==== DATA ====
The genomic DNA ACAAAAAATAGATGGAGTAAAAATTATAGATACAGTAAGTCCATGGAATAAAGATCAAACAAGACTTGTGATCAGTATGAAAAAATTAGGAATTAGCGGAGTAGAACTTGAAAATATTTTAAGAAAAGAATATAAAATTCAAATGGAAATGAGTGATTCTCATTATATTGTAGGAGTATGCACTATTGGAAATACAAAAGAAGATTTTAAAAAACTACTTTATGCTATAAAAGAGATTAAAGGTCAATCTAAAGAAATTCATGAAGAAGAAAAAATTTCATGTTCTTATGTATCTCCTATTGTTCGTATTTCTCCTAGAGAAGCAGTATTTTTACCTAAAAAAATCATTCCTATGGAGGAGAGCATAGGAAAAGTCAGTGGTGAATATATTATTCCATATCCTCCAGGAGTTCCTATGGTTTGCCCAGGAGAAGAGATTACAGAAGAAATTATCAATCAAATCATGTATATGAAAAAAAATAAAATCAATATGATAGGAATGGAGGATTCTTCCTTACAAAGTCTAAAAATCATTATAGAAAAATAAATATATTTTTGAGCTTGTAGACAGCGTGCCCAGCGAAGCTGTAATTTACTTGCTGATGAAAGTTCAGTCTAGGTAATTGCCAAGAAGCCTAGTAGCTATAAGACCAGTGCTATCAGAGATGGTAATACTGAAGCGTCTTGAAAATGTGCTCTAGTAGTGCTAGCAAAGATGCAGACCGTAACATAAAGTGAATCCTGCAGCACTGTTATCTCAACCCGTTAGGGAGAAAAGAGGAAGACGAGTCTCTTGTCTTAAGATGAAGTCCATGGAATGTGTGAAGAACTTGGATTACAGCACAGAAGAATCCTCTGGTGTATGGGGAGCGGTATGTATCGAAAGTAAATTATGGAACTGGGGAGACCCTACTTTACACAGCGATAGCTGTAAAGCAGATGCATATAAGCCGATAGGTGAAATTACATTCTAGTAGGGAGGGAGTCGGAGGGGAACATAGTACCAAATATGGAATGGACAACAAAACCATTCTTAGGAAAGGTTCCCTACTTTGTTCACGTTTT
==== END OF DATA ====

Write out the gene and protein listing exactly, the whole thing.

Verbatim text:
The genomic DNA ACAAAAAATAGATGGAGTAAAAATTATAGATACAGTAAGTCCATGGAATAAAGATCAAACAAGACTTGTGATCAGTATGAAAAAATTAGGAATTAGCGGAGTAGAACTTGAAAATATTTTAAGAAAAGAATATAAAATTCAAATGGAAATGAGTGATTCTCATTATATTGTAGGAGTATGCACTATTGGAAATACAAAAGAAGATTTTAAAAAACTACTTTATGCTATAAAAGAGATTAAAGGTCAATCTAAAGAAATTCATGAAGAAGAAAAAATTTCATGTTCTTATGTATCTCCTATTGTTCGTATTTCTCCTAGAGAAGCAGTATTTTTACCTAAAAAAATCATTCCTATGGAGGAGAGCATAGGAAAAGTCAGTGGTGAATATATTATTCCATATCCTCCAGGAGTTCCTATGGTTTGCCCAGGAGAAGAGATTACAGAAGAAATTATCAATCAAATCATGTATATGAAAAAAAATAAAATCAATATGATAGGAATGGAGGATTCTTCCTTACAAAGTCTAAAAATCATTATAGAAAAATAAATATATTTTTGAGCTTGTAGACAGCGTGCCCAGCGAAGCTGTAATTTACTTGCTGATGAAAGTTCAGTCTAGGTAATTGCCAAGAAGCCTAGTAGCTATAAGACCAGTGCTATCAGAGATGGTAATACTGAAGCGTCTTGAAAATGTGCTCTAGTAGTGCTAGCAAAGATGCAGACCGTAACATAAAGTGAATCCTGCAGCACTGTTATCTCAACCCGTTAGGGAGAAAAGAGGAAGACGAGTCTCTTGTCTTAAGATGAAGTCCATGGAATGTGTGAAGAACTTGGATTACAGCACAGAAGAATCCTCTGGTGTATGGGGAGCGGTATGTATCGAAAGTAAATTATGGAACTGGGGAGACCCTACTTTACACAGCGATAGCTGTAAAGCAGATGCATATAAGCCGATAGGTGAAATTACATTCTAGTAGGGAGGGAGTCGGAGGGGAACATAGTACCAAATATGGAATGGACAACAAAACCATTCTTAGGAAAGGTTCCCTACTTTGTTCACGTTTT